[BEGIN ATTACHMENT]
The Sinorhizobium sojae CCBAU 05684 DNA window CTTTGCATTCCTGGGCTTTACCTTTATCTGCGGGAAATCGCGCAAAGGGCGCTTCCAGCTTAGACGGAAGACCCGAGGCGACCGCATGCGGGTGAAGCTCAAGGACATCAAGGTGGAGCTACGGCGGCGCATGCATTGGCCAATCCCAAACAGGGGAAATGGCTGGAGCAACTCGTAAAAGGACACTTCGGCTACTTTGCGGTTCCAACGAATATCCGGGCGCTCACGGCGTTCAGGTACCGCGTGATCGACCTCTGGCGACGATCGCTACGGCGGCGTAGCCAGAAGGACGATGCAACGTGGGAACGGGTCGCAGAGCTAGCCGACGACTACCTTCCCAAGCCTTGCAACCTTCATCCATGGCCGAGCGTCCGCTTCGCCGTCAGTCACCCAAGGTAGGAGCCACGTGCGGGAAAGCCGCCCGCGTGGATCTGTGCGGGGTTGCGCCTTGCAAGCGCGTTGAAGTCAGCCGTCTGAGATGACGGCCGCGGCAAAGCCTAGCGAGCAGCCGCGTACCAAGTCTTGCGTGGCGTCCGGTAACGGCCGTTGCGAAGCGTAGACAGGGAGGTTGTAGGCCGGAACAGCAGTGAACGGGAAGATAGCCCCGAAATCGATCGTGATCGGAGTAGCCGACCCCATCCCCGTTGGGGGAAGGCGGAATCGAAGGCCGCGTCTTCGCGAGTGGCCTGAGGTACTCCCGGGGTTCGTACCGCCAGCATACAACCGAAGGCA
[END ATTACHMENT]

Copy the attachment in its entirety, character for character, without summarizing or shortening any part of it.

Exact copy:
The Sinorhizobium sojae CCBAU 05684 DNA window CTTTGCATTCCTGGGCTTTACCTTTATCTGCGGGAAATCGCGCAAAGGGCGCTTCCAGCTTAGACGGAAGACCCGAGGCGACCGCATGCGGGTGAAGCTCAAGGACATCAAGGTGGAGCTACGGCGGCGCATGCATTGGCCAATCCCAAACAGGGGAAATGGCTGGAGCAACTCGTAAAAGGACACTTCGGCTACTTTGCGGTTCCAACGAATATCCGGGCGCTCACGGCGTTCAGGTACCGCGTGATCGACCTCTGGCGACGATCGCTACGGCGGCGTAGCCAGAAGGACGATGCAACGTGGGAACGGGTCGCAGAGCTAGCCGACGACTACCTTCCCAAGCCTTGCAACCTTCATCCATGGCCGAGCGTCCGCTTCGCCGTCAGTCACCCAAGGTAGGAGCCACGTGCGGGAAAGCCGCCCGCGTGGATCTGTGCGGGGTTGCGCCTTGCAAGCGCGTTGAAGTCAGCCGTCTGAGATGACGGCCGCGGCAAAGCCTAGCGAGCAGCCGCGTACCAAGTCTTGCGTGGCGTCCGGTAACGGCCGTTGCGAAGCGTAGACAGGGAGGTTGTAGGCCGGAACAGCAGTGAACGGGAAGATAGCCCCGAAATCGATCGTGATCGGAGTAGCCGACCCCATCCCCGTTGGGGGAAGGCGGAATCGAAGGCCGCGTCTTCGCGAGTGGCCTGAGGTACTCCCGGGGTTCGTACCGCCAGCATACAACCGAAGGCA